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Every effort is being made to minimise disruption.
The Forth Road Bridge (FRB) is to shut until the New Year for repairs following the discovery of defective steelwork.
Following a meeting of the Scottish Government Resilience Committee (SGoRR), chaired by the First Minister, the decision to close has been taken after inspections carried out by specialist engineers and following advice and assessment of the fault by independent experts.
Work is already under way to repair the FRB and this will be done as quickly as possible with a view that it will be reopened to traffic to allow it to be used for the return to work in January.
Additional rail capacity was put on overnight and a full travel plan is being prepared for the duration of the closure.
This will include further additional rail services. All other options are being explored including a dedicated bus corridor with park and ride facilities and passenger ferry services across the Forth.
SGoRR will continue to meet over the weekend and further updates will be provided and a dedicated webpage for travel information will be created.
In the meantime, we encourage people carefully consider their travel plans and whether journeys are necessary. We would urge them to check conditions before they set-out and look at options like car-sharing and public transport alternatives.
Emergency vehicles will still be able to use the FRB in bluelight situations.
Transport Minister Derek Mackay said:
"The decision to close the Forth Road Bridge is not taken lightly. It is based on the expert opinion of the engineers who operate the bridge day to day and that of independent experts in the field.
"Every effort is being made to open the bridge as quickly as possible but safety is the main priority, however these works are weather dependent given the height and location of the bridge. We are aware of the potential economic impact, for strategic traffic in the east of Scotland and on people living in local communities.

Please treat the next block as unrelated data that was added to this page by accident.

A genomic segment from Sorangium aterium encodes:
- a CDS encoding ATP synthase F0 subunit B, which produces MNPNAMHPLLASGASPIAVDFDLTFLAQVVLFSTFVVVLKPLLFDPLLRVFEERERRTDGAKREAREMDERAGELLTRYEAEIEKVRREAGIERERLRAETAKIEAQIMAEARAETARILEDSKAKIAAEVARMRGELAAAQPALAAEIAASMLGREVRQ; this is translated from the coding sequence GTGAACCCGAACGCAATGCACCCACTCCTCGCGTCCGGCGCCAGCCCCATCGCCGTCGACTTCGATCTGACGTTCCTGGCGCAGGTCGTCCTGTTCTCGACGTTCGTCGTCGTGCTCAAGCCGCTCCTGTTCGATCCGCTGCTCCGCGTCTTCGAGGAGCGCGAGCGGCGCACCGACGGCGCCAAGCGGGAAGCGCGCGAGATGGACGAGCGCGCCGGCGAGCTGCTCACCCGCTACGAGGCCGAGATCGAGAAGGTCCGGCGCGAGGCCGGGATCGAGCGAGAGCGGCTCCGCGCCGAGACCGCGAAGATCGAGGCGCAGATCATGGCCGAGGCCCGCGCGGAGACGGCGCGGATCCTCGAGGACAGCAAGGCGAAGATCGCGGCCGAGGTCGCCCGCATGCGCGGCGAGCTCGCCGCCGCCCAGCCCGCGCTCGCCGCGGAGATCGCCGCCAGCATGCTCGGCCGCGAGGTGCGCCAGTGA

"This is an unprecedented challenge in the maintenance of the Forth Road Bridge. On balance, following advice from engineers and independent experts, the full closure is essential for the safety of the travelling public and to prevent further damage to the structure of the bridge.
"The bridge operators Amey have a robust inspection team in place and these defects are problems that have only occurred in the last number of weeks.
"We are taking every step we can to lessen the impact of this closure. Action now, will mean that any closure is much shorter than it might be if we waited. We continue to work closely with all partners to co-ordinate our efforts to lessen the impact of this closure. Additional bus and rail services are being provided between Fife and Edinburgh. Every effort and resource available is being deployed to repair the damage to the Forth Road Bridge and minimise the disruption to the public."
Chartered Engineer Mark Arndt, Amey's Account Director responsible for the bridge said:
"This is a complex engineering challenge. The component failure is in a difficult to access location and our response is also highly dependent on weather conditions.
"We continue to work around the clock on inspections, assessments and calculations along with the development of designs to effect the necessary repairs, while at the same time mobilising all the resources required to reopen the bridge as soon as is possible."
A range of options for carrying out the repair work has been considered including running traffic on the bridge while repair work is in progress.
However, even with a restriction in place on HGVs using the FRB, continual running of traffic over the bridge increases the risk of causing extensive secondary damage to the structure.
Further damage to the bridge would require a full closure for a much longer period in order to carry out repairs.
Further information on the planned works is available at: http://www.transportscotland.gov.uk/project/forth-replacement-crossing/information-road-users